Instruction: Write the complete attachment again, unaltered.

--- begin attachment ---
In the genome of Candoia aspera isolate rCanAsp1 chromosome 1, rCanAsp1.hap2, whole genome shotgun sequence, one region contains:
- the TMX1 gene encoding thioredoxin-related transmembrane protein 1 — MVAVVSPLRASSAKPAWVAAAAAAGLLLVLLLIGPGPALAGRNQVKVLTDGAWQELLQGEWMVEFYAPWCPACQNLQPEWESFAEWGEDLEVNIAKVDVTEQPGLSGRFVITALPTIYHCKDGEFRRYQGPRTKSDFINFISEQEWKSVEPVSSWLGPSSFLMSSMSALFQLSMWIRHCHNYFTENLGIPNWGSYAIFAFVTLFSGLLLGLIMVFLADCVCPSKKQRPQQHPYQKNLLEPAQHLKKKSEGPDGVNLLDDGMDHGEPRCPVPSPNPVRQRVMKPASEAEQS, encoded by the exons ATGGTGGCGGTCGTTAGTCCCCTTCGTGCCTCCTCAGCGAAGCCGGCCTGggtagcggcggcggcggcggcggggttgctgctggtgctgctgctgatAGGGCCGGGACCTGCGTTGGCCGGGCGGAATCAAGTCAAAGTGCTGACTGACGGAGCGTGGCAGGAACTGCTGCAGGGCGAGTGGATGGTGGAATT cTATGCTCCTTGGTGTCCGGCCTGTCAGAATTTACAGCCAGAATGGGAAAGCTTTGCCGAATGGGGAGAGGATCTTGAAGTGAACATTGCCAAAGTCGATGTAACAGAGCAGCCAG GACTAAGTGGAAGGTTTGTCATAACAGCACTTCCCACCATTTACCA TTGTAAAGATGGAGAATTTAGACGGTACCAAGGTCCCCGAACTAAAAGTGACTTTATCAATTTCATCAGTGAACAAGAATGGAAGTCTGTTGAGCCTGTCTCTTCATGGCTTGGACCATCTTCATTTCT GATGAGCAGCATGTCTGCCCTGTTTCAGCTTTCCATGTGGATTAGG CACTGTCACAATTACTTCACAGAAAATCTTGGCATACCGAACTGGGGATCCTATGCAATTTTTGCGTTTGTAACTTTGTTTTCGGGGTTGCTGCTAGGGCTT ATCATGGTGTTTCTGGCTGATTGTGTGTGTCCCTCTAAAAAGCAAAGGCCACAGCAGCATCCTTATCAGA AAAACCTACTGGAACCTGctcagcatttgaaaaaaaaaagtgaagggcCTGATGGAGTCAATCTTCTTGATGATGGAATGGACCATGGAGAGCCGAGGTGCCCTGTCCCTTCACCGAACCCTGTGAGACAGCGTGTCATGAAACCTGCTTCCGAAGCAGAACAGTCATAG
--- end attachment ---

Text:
In the genome of Candoia aspera isolate rCanAsp1 chromosome 1, rCanAsp1.hap2, whole genome shotgun sequence, one region contains:
- the TMX1 gene encoding thioredoxin-related transmembrane protein 1 — MVAVVSPLRASSAKPAWVAAAAAAGLLLVLLLIGPGPALAGRNQVKVLTDGAWQELLQGEWMVEFYAPWCPACQNLQPEWESFAEWGEDLEVNIAKVDVTEQPGLSGRFVITALPTIYHCKDGEFRRYQGPRTKSDFINFISEQEWKSVEPVSSWLGPSSFLMSSMSALFQLSMWIRHCHNYFTENLGIPNWGSYAIFAFVTLFSGLLLGLIMVFLADCVCPSKKQRPQQHPYQKNLLEPAQHLKKKSEGPDGVNLLDDGMDHGEPRCPVPSPNPVRQRVMKPASEAEQS, encoded by the exons ATGGTGGCGGTCGTTAGTCCCCTTCGTGCCTCCTCAGCGAAGCCGGCCTGggtagcggcggcggcggcggcggggttgctgctggtgctgctgctgatAGGGCCGGGACCTGCGTTGGCCGGGCGGAATCAAGTCAAAGTGCTGACTGACGGAGCGTGGCAGGAACTGCTGCAGGGCGAGTGGATGGTGGAATT cTATGCTCCTTGGTGTCCGGCCTGTCAGAATTTACAGCCAGAATGGGAAAGCTTTGCCGAATGGGGAGAGGATCTTGAAGTGAACATTGCCAAAGTCGATGTAACAGAGCAGCCAG GACTAAGTGGAAGGTTTGTCATAACAGCACTTCCCACCATTTACCA TTGTAAAGATGGAGAATTTAGACGGTACCAAGGTCCCCGAACTAAAAGTGACTTTATCAATTTCATCAGTGAACAAGAATGGAAGTCTGTTGAGCCTGTCTCTTCATGGCTTGGACCATCTTCATTTCT GATGAGCAGCATGTCTGCCCTGTTTCAGCTTTCCATGTGGATTAGG CACTGTCACAATTACTTCACAGAAAATCTTGGCATACCGAACTGGGGATCCTATGCAATTTTTGCGTTTGTAACTTTGTTTTCGGGGTTGCTGCTAGGGCTT ATCATGGTGTTTCTGGCTGATTGTGTGTGTCCCTCTAAAAAGCAAAGGCCACAGCAGCATCCTTATCAGA AAAACCTACTGGAACCTGctcagcatttgaaaaaaaaaagtgaagggcCTGATGGAGTCAATCTTCTTGATGATGGAATGGACCATGGAGAGCCGAGGTGCCCTGTCCCTTCACCGAACCCTGTGAGACAGCGTGTCATGAAACCTGCTTCCGAAGCAGAACAGTCATAG